Iran cleric urges tough action after price protests turn political

Iranian cleric Ahmad Alamolhoda delivers speech during a conservatives campaign gathering in Tehran February 24, 2016. (Reuters)
Updated 29 December 2017
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Iran cleric urges tough action after price protests turn political

DUBAI: A top cleric in Iran’s second largest city of Mashhad called for tough action by security forces after hundreds of people took to the streets to protest against high prices and shouted anti-government slogans, state news agency IRNA said on Friday.
Police arrested 52 people in Thursday’s protests, the semi-official Fars news agency quoted a judicial official as saying in Mashhad, one of the holiest places in Shiite Islam.
Political protests are rare in Iran. But demonstrations are often held by workers over layoffs or non-payment of salaries and people who hold deposits in non-regulated bankrupt financial institutions.
“If the security and law enforcement agencies leave the rioters to themselves, enemies will publish films and pictures in their media and say that the Islamic Republic system has lost its revolutionary base in Mashhad,” IRNA quoted prominent conservative cleric Ayatollah Ahmad Alamolhoda as saying.
Videos posted on social media showed demonstrators chanting “Death to (President Hassan) Rouhani” and “Death to the dictator.” Protests were also held in at least two other northeastern cities.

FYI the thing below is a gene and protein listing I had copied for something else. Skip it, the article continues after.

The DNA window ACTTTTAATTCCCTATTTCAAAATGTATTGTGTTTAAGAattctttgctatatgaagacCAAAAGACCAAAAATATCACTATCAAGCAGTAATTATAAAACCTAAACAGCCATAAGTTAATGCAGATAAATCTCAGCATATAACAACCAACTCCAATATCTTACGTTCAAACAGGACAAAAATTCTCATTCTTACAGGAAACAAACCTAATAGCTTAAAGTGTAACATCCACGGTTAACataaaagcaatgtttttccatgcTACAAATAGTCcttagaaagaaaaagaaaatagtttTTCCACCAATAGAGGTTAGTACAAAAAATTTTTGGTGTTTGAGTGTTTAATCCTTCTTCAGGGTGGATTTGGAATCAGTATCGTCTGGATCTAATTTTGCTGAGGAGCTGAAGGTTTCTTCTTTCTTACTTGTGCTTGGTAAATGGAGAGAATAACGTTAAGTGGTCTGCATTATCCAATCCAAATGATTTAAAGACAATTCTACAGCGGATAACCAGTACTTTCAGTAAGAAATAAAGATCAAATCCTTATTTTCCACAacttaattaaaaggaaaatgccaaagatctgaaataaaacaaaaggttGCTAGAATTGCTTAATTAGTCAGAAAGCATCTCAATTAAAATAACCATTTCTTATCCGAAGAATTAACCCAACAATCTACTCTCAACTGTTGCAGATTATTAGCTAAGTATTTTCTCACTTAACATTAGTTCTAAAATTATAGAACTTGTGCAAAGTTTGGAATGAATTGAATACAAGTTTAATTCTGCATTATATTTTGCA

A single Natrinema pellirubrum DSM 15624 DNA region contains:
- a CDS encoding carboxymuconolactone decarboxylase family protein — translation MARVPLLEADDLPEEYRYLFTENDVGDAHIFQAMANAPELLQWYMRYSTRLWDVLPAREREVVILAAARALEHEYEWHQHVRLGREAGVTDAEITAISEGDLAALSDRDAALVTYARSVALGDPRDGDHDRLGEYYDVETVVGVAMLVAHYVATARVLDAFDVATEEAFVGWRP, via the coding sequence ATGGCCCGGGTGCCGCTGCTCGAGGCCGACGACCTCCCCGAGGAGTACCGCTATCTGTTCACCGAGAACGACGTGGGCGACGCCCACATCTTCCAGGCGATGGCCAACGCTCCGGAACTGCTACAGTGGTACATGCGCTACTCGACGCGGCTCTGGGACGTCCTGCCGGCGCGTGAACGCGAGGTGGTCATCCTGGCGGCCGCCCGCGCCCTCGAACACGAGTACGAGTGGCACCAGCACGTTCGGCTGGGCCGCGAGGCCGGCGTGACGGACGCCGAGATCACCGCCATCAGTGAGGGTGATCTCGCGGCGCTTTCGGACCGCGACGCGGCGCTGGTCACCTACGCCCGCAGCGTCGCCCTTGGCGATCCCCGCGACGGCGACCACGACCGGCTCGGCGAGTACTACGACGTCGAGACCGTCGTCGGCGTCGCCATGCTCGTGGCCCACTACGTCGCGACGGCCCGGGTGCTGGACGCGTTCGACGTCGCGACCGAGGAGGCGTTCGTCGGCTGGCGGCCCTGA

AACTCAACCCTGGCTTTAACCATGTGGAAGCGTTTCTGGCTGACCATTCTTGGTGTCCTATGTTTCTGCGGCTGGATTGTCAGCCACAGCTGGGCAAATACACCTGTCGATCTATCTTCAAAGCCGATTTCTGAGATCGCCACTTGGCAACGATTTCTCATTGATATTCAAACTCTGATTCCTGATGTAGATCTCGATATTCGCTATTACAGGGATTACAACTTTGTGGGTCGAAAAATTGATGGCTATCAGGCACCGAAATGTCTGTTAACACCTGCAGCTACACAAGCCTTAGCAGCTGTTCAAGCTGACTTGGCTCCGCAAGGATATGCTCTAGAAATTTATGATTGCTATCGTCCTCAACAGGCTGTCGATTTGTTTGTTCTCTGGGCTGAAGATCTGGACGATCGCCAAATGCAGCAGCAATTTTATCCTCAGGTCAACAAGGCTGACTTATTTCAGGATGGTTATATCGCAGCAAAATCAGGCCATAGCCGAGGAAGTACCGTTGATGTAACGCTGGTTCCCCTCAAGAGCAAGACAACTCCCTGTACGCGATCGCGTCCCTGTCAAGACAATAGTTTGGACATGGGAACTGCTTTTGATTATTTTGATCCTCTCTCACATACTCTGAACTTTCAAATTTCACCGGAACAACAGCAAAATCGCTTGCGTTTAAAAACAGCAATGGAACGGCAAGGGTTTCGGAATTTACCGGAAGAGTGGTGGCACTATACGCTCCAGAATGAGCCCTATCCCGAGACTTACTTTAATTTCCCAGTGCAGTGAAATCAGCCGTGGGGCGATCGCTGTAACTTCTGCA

Alamolhoda, the representative of Supreme Leader Ayatollah Ali Khamenei in northeastern Mashhad, said a few people had taken advantage of Thursday’s protests against rising prices to raise slogans against Iran’s involvement in regional conflicts.
“Some people had came to express their demands, but suddenly, in a crowd of hundreds, a small group that did not exceed 50, shouted deviant and horrendous slogans such as ‘Let go of Palestine’, ‘Not Gaza, not Lebanon, I’d give my life for Iran’,” Alamolhoda said.
Videos on social media also showed demonstrators chanting “Leave Syria, think about us”, criticizing Iran’s military and financial support for President Bashar Assad who is fighting opponents of the government in Syria’s six-year-old civil war.
Vice President Eshaq Jahangiri, a close Rouhani ally, suggested that hard-line opponents of the president may have started the protests.